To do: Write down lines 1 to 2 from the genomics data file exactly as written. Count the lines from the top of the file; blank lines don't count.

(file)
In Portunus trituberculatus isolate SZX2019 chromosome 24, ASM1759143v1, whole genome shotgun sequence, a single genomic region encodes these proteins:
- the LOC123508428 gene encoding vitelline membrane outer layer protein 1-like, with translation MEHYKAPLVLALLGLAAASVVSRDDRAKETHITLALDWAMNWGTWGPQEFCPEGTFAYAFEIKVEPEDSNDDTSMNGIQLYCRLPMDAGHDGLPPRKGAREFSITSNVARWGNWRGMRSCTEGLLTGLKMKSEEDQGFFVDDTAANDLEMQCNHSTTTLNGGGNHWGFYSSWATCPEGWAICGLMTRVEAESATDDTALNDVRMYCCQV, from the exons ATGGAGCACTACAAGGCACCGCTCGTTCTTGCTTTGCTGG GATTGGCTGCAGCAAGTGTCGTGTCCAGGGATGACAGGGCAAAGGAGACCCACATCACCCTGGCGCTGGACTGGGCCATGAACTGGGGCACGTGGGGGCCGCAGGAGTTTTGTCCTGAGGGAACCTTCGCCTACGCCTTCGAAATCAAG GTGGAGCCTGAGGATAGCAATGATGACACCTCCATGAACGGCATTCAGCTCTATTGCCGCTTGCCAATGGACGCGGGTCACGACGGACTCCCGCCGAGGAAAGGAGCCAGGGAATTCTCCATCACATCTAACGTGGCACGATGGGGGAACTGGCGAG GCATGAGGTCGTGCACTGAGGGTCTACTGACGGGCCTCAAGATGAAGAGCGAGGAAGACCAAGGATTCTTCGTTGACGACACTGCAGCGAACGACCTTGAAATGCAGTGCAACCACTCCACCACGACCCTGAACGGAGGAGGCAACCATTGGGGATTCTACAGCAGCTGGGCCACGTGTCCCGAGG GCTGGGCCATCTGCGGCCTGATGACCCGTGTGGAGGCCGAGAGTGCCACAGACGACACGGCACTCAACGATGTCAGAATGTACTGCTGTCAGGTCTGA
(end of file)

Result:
In Portunus trituberculatus isolate SZX2019 chromosome 24, ASM1759143v1, whole genome shotgun sequence, a single genomic region encodes these proteins:
- the LOC123508428 gene encoding vitelline membrane outer layer protein 1-like, with translation MEHYKAPLVLALLGLAAASVVSRDDRAKETHITLALDWAMNWGTWGPQEFCPEGTFAYAFEIKVEPEDSNDDTSMNGIQLYCRLPMDAGHDGLPPRKGAREFSITSNVARWGNWRGMRSCTEGLLTGLKMKSEEDQGFFVDDTAANDLEMQCNHSTTTLNGGGNHWGFYSSWATCPEGWAICGLMTRVEAESATDDTALNDVRMYCCQV, from the exons ATGGAGCACTACAAGGCACCGCTCGTTCTTGCTTTGCTGG GATTGGCTGCAGCAAGTGTCGTGTCCAGGGATGACAGGGCAAAGGAGACCCACATCACCCTGGCGCTGGACTGGGCCATGAACTGGGGCACGTGGGGGCCGCAGGAGTTTTGTCCTGAGGGAACCTTCGCCTACGCCTTCGAAATCAAG GTGGAGCCTGAGGATAGCAATGATGACACCTCCATGAACGGCATTCAGCTCTATTGCCGCTTGCCAATGGACGCGGGTCACGACGGACTCCCGCCGAGGAAAGGAGCCAGGGAATTCTCCATCACATCTAACGTGGCACGATGGGGGAACTGGCGAG GCATGAGGTCGTGCACTGAGGGTCTACTGACGGGCCTCAAGATGAAGAGCGAGGAAGACCAAGGATTCTTCGTTGACGACACTGCAGCGAACGACCTTGAAATGCAGTGCAACCACTCCACCACGACCCTGAACGGAGGAGGCAACCATTGGGGATTCTACAGCAGCTGGGCCACGTGTCCCGAGG GCTGGGCCATCTGCGGCCTGATGACCCGTGTGGAGGCCGAGAGTGCCACAGACGACACGGCACTCAACGATGTCAGAATGTACTGCTGTCAGGTCTGA